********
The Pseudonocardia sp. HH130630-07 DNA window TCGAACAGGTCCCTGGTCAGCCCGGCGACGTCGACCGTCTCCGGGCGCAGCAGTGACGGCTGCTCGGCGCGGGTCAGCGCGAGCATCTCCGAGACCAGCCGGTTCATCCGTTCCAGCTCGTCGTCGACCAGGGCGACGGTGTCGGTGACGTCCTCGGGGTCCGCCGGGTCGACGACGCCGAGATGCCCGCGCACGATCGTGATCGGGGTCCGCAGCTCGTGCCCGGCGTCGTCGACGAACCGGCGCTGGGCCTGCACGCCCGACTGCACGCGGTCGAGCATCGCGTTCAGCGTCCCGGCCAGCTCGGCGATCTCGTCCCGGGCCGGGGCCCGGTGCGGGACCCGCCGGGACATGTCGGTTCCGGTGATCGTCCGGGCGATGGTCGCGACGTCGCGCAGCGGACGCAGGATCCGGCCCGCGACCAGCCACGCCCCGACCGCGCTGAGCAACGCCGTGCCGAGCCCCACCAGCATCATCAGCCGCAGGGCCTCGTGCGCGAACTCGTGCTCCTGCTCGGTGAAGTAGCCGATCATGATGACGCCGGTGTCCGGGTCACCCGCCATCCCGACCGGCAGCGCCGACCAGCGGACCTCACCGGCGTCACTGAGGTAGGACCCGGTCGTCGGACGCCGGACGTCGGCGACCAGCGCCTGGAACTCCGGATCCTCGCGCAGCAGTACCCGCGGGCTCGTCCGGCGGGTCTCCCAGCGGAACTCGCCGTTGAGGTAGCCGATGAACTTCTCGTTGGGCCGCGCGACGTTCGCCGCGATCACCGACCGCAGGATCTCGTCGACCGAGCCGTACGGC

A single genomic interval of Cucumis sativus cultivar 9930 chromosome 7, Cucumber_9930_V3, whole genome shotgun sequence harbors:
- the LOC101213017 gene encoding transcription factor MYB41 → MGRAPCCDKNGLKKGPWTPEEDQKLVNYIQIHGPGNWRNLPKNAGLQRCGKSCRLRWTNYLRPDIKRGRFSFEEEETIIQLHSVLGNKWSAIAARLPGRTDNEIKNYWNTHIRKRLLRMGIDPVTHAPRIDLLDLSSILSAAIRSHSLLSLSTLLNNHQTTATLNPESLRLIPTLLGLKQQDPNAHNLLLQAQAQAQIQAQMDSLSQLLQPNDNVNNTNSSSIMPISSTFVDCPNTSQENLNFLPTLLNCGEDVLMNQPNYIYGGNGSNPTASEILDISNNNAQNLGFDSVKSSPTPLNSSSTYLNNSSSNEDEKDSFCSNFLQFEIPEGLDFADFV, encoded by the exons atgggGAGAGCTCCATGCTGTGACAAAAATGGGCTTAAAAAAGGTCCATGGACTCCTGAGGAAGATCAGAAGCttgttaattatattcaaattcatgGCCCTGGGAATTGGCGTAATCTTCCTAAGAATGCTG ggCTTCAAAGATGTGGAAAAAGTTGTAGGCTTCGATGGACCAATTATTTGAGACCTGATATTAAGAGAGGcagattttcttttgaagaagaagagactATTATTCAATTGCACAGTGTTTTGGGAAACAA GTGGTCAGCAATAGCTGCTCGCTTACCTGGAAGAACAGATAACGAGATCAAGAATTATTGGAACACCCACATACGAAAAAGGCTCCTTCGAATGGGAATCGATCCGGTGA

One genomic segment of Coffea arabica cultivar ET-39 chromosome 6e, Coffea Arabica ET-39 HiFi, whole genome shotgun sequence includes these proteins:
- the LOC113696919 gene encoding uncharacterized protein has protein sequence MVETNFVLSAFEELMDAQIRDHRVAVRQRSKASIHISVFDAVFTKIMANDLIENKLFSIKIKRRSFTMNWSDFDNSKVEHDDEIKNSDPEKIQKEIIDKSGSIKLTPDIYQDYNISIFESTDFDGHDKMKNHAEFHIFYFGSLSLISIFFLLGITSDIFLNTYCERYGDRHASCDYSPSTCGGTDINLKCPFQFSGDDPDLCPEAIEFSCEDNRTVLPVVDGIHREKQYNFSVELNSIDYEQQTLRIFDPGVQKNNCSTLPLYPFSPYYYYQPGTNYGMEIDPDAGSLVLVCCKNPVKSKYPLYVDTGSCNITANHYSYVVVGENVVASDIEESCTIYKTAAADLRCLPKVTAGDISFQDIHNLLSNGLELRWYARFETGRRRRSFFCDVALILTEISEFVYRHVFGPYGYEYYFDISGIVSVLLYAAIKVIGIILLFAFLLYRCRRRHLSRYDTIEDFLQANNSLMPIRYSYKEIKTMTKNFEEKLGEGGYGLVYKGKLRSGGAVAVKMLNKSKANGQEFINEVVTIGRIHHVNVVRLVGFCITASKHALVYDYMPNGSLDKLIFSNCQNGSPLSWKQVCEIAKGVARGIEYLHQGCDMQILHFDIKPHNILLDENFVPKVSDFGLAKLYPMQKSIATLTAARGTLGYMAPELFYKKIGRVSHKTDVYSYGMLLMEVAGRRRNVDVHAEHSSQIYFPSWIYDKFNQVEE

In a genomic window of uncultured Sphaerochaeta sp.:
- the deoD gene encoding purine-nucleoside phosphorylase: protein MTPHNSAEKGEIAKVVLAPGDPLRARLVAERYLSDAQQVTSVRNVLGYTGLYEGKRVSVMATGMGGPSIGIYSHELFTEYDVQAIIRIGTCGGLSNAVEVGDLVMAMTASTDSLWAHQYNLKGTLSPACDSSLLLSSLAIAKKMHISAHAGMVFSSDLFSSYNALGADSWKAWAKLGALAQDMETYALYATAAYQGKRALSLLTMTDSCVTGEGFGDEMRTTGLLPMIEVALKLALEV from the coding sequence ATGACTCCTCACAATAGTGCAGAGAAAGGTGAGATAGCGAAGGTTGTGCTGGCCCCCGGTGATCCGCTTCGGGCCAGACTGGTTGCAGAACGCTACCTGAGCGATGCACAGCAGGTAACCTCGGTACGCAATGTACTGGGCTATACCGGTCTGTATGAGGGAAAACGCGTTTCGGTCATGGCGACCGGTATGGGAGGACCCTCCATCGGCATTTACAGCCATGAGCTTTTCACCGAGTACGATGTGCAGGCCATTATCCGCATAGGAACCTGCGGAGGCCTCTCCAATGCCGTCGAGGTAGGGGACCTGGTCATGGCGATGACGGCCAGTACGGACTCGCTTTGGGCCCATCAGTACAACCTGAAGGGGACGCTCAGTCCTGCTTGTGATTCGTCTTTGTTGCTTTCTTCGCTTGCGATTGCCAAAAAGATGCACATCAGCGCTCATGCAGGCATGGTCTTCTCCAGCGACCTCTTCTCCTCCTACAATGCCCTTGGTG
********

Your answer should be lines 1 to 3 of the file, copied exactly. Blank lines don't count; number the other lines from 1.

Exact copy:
The Pseudonocardia sp. HH130630-07 DNA window TCGAACAGGTCCCTGGTCAGCCCGGCGACGTCGACCGTCTCCGGGCGCAGCAGTGACGGCTGCTCGGCGCGGGTCAGCGCGAGCATCTCCGAGACCAGCCGGTTCATCCGTTCCAGCTCGTCGTCGACCAGGGCGACGGTGTCGGTGACGTCCTCGGGGTCCGCCGGGTCGACGACGCCGAGATGCCCGCGCACGATCGTGATCGGGGTCCGCAGCTCGTGCCCGGCGTCGTCGACGAACCGGCGCTGGGCCTGCACGCCCGACTGCACGCGGTCGAGCATCGCGTTCAGCGTCCCGGCCAGCTCGGCGATCTCGTCCCGGGCCGGGGCCCGGTGCGGGACCCGCCGGGACATGTCGGTTCCGGTGATCGTCCGGGCGATGGTCGCGACGTCGCGCAGCGGACGCAGGATCCGGCCCGCGACCAGCCACGCCCCGACCGCGCTGAGCAACGCCGTGCCGAGCCCCACCAGCATCATCAGCCGCAGGGCCTCGTGCGCGAACTCGTGCTCCTGCTCGGTGAAGTAGCCGATCATGATGACGCCGGTGTCCGGGTCACCCGCCATCCCGACCGGCAGCGCCGACCAGCGGACCTCACCGGCGTCACTGAGGTAGGACCCGGTCGTCGGACGCCGGACGTCGGCGACCAGCGCCTGGAACTCCGGATCCTCGCGCAGCAGTACCCGCGGGCTCGTCCGGCGGGTCTCCCAGCGGAACTCGCCGTTGAGGTAGCCGATGAACTTCTCGTTGGGCCGCGCGACGTTCGCCGCGATCACCGACCGCAGGATCTCGTCGACCGAGCCGTACGGC

A single genomic interval of Cucumis sativus cultivar 9930 chromosome 7, Cucumber_9930_V3, whole genome shotgun sequence harbors:
- the LOC101213017 gene encoding transcription factor MYB41 → MGRAPCCDKNGLKKGPWTPEEDQKLVNYIQIHGPGNWRNLPKNAGLQRCGKSCRLRWTNYLRPDIKRGRFSFEEEETIIQLHSVLGNKWSAIAARLPGRTDNEIKNYWNTHIRKRLLRMGIDPVTHAPRIDLLDLSSILSAAIRSHSLLSLSTLLNNHQTTATLNPESLRLIPTLLGLKQQDPNAHNLLLQAQAQAQIQAQMDSLSQLLQPNDNVNNTNSSSIMPISSTFVDCPNTSQENLNFLPTLLNCGEDVLMNQPNYIYGGNGSNPTASEILDISNNNAQNLGFDSVKSSPTPLNSSSTYLNNSSSNEDEKDSFCSNFLQFEIPEGLDFADFV, encoded by the exons atgggGAGAGCTCCATGCTGTGACAAAAATGGGCTTAAAAAAGGTCCATGGACTCCTGAGGAAGATCAGAAGCttgttaattatattcaaattcatgGCCCTGGGAATTGGCGTAATCTTCCTAAGAATGCTG ggCTTCAAAGATGTGGAAAAAGTTGTAGGCTTCGATGGACCAATTATTTGAGACCTGATATTAAGAGAGGcagattttcttttgaagaagaagagactATTATTCAATTGCACAGTGTTTTGGGAAACAA GTGGTCAGCAATAGCTGCTCGCTTACCTGGAAGAACAGATAACGAGATCAAGAATTATTGGAACACCCACATACGAAAAAGGCTCCTTCGAATGGGAATCGATCCGGTGA